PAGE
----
NYCHA Mathematics: The Broken Elevators Edition


According to Insider, “An investigation from NY1 found that there were more than than 44,000 elevator outages in New York City public housing [NYCHA] buildings in 2018, averaging about 121 breakdowns a day.”

The elevator outages were said to last, on average, about 12 hours each.

The Insider states: There are a total of 2,351 NYCHA buildings. These buildings contain an aggregate of more than 3,200 elevators that make approximately 3.2 million trips daily. The annual budget to maintain NYCHA’s elevators is $74 million.


There Are More Homeless Children In NYC Than There Are People In Albany

Kingsbridge High School

  • New York City public schools have 114,659 homeless students; a record high.
  • “New York City has one of the highest populations of homeless students of any big city in America.”
  • “There are more homeless students in New York City than people in Albany.”
  • “At 144 [New York City] public schools, a third of the children are homeless.”
  • “Tonight, about one out of every 10 students in New York City will sleep in a homeless shelter or in the homes of relatives.”
  • Last year was the third consecutive year the number of homeless New York City public school students exceeded 100,000.
  • “For every 1,660 homeless students, there’s roughly 1 social worker.”
  • “Some students have to travel through two or more boroughs to reach school from their shelters; only about half of the city’s homeless families lived in a shelter in the same borough where their youngest child attended school last year.”
  • District 10 in the Bronx has the most homeless children out of the city’s 32 districts.  It has 10,804 homeless students.
  • District 10 “includes Kingsbridge International High School, where about 44 percent of the students who attended the school over the last four years were homeless at one point.”
  • “Last year, students living in a shelter missed an average of about 30 days in the school year.”
  • Due to living challenges, homeless students are more likely to struggle at school.  In New York City, “in the 2015-16 school year, just 12 percent of students living in shelters passed the state math exam, and 15 percent passed English.”

[SOURCE: The New York Times]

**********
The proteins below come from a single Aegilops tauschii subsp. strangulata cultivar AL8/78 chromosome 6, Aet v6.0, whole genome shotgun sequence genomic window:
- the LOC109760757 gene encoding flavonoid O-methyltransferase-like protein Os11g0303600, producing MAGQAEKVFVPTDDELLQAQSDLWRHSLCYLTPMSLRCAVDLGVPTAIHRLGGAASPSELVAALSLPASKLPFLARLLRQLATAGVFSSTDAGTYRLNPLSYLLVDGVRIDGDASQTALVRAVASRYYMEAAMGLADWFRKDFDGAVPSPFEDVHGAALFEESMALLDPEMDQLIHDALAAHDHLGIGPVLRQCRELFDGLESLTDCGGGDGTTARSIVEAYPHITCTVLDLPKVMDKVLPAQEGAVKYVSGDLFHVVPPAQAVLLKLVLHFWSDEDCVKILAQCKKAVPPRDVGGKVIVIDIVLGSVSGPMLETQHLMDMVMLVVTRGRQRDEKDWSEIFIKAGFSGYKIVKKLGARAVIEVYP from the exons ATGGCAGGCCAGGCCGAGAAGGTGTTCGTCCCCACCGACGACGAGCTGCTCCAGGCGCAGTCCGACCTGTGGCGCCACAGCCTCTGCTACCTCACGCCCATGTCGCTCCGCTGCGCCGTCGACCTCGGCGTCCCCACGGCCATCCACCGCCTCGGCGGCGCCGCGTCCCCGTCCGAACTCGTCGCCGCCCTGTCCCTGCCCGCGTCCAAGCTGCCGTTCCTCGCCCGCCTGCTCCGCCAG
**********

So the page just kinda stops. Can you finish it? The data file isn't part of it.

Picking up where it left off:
Homeless New Yorker Stat: New York City Street Homeless

HMLS New Yorker

The term, “street homeless,” is used to described homeless people who are not in the homeless shelter system, and instead live on the streets.

According to a recent New York Daily News article, the number of street homeless in New York City increased in 2017 by 39%. The article states that in 2016 there were 2,838 people in New York City who were street homeless. In 2017, that statistic skyrocketed to 3,936.


Homeless New Yorker Stat: The Rise Of Street Homelessness

HMLS New Yorker

According to a recent article in The Gothamist, estimates have stated that there is a 39% rise in street homelessness in New York City in 2017, from the year before. This estimate is based on a federally mandated count done by volunteers in February of 2017.

It should be noted that, according to The Gothamist, several entities have voiced concerns about the flawed nature of the count. Advocates have stated that fluctuations, lack of volunteers’ training, the amount of volunteers, the weather on the day of the count, and the people who are omitted from the count (such as homeless people who sleep in bank vestibules and public spaces), cause the tally to reflect a great underestimation.


Homeless New Yorker Stat: Homeless Family Composition & Employment Rates

HMLS New Yorker

I got the following statistics from charts and graphs contained in a report recently released by the City of New York entitled, “Turning the Tide on Homelessness in New York City.”

Families with children- 63%
Adult Families- 7%
Single Adults- 29%

Current Employment Rate of Shelter Residents (as of 12/2/16): (Please note that these statistics may be based on the head of household solely. Therefore, they may exclude other working homeless New Yorkers.)

Families with children- Approximately 42%
Adult families- Approximately 29%
Single adults- Approximately 18%

The “Turning the Tide on Homelessness in New York City” report also states: “A substantial number of people in shelters are working adults who cannot afford to rent an apartment given their incomes.”